Therapy can be a highly effective way for students with “disorders, relationships, stress, grief, childhood trauma, etc. to figure out who they are and learn to live life to the fullest,” according to psychologist Ryan Howes, Ph.D. Contrary to popular belief, seeking personal understanding in therapy is a sign of strength. It is taking action to achieve personal insight to live a better life, and there is no shame in wanting to develop personally. Note that in this article we are trying to raise awareness, not to explore the subject in depth or provide an all-inclusive set of solutions.
In general, the emotional side tends to be the “problem” side. The negative emotions of anger, fear, anxiety, jealousy, etc. are those with which students may need to wrestle. This is not to negate the positive emotions, like happiness, love and joy, but rather to say that in our Western culture the negative ones tend to be more prominent and have the capacity to cause students to veer off course. If this is the case, then the spiritual side can be viewed as the “antidote” to our negative emotions.
“Spiritual” refers to knowing there is a spiritual world, that a power, Hashem, greater than ourselves is in charge. Each of us is capable of having an authentic, direct connection to Him, Who will gladly help us, if we ask. Lest you think this is an off-beat, way-out approach when talking about career choices, know that Richard Bolles (with degrees in chemical engineering and physics from MIT and Harvard, respectively, author of What Color Is Your Parachute? and “father” of the career coaching profession) has an entire section of his handbook for career counselors devoted to Spirituality. He writes, “In light of the fact that the overwhelming majority of our profession believes in G-d and the overwhelming majority of our clients believe in G-d, it is more than a little nuts that our profession by and large thinks it is not permissible to even mention G-d during career counseling sessions.”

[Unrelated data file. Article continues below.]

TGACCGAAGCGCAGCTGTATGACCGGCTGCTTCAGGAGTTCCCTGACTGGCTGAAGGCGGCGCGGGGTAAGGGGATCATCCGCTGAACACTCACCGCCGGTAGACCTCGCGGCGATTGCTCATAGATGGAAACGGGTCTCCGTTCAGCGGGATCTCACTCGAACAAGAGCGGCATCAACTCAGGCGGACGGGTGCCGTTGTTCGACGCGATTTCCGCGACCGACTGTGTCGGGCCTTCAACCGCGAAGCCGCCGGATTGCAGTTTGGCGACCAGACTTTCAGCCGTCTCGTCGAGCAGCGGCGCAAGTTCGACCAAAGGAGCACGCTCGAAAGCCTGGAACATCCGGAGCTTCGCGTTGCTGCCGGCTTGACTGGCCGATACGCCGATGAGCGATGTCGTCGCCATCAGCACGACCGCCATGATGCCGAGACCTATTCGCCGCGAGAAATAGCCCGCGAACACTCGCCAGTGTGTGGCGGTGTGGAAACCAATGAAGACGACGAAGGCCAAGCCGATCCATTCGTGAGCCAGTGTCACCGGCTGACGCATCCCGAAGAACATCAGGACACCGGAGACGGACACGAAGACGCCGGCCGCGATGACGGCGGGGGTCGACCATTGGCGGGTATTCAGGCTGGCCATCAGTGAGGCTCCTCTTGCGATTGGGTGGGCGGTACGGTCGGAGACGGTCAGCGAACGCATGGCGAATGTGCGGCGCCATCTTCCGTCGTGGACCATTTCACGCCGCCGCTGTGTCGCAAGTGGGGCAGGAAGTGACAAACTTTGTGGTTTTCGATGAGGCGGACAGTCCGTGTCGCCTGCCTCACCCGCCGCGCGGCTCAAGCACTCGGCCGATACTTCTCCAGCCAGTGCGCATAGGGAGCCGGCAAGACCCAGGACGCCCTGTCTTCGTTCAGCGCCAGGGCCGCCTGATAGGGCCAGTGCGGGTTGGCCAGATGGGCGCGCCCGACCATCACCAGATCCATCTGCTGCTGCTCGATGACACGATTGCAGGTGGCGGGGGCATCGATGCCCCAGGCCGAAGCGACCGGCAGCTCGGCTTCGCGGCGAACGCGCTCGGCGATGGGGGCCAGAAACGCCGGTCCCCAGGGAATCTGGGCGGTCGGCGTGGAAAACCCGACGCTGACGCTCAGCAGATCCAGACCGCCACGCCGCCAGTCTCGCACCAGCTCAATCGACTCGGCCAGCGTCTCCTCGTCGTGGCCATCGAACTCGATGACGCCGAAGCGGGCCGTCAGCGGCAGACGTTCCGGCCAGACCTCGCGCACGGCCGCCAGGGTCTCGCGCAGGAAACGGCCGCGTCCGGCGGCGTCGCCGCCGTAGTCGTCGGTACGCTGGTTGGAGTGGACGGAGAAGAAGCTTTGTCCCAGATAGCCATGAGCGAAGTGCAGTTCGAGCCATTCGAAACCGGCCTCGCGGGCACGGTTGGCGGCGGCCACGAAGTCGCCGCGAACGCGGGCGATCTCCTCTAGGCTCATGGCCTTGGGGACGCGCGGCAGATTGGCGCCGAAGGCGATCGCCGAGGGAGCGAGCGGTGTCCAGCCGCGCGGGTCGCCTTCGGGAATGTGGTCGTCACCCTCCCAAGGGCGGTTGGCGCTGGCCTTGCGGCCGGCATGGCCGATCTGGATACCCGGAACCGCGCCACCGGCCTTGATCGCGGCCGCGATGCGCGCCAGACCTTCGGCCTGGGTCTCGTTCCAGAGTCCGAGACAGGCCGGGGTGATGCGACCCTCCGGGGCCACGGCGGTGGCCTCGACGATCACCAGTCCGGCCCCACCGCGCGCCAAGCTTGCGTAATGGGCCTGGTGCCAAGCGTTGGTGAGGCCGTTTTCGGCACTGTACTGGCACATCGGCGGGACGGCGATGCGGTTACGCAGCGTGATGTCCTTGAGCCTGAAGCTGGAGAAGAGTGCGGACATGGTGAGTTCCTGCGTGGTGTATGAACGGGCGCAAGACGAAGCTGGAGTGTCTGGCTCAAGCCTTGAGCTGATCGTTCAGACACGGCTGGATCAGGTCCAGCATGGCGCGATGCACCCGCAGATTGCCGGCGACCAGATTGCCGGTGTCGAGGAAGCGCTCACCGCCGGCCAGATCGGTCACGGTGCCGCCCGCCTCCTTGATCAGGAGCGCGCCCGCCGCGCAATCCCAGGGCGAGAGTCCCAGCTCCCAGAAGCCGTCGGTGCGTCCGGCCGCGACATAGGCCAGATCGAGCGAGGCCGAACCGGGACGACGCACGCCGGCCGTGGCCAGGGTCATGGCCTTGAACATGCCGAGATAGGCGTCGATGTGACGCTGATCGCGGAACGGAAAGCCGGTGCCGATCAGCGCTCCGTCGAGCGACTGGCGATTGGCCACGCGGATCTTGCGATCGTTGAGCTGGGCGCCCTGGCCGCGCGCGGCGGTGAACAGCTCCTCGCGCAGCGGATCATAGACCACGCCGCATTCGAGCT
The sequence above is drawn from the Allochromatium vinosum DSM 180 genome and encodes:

Believe it or not, even the world of business has embraced the usefulness of spirituality.
What spirituality has to offer to students who are trying to identify or search for a career is the following:
We have been given everything (strengths, talents, inclinations, etc.) we need to fulfill our purpose in the world – the prime example of this being Bezalel, the architect of the Mishkan.
The people, places and things that come into our lives, whether we like them or not, are there for us to reach our highest spiritual purpose, and working “on (our) purpose” is an awesome experience.
Acceptance of one’s life circumstances at every moment in time and cultivating an attitude of gratitude will keep us grounded during the most stressful (like looking for a job) aspects of our lives.
Whatever happens (like being rejected for a job) is for the best, even though we may not experience it that way in the moment.
If we ask, Hashem will answer; however, not always in the way we expect or want.
How can a person cultivate a spiritual perspective? Acquire a spiritual leader or mentor, read books and/or attend workshops on spirituality, develop a spiritual practice, such as meditating, journaling,
In conclusion, the spiritual and emotional aspects are just as, if not more, important than the physical and intellectual factors. If our student, Adele, at the beginning of this article was aware of the emotional and spiritual components, she could have chosen to see the rejection through a spiritual lens and reacted in a very different way. She could have accepted the firm’s decision as what was in her best interest from a spiritual perspective. Instead of getting bogged down emotionally and wasting time and energy being angry about the decision, she could have looked more calmly at what she might have done differently. An emotionally evolved and spiritual view has the capability of bringing serenity to any situation. She may well have thought of the Serenity Prayer: “G-d grant me the serenity to accept the things I cannot change, the courage to change the things I can, and the wisdom to know the difference.” And moved on!Ron Ansel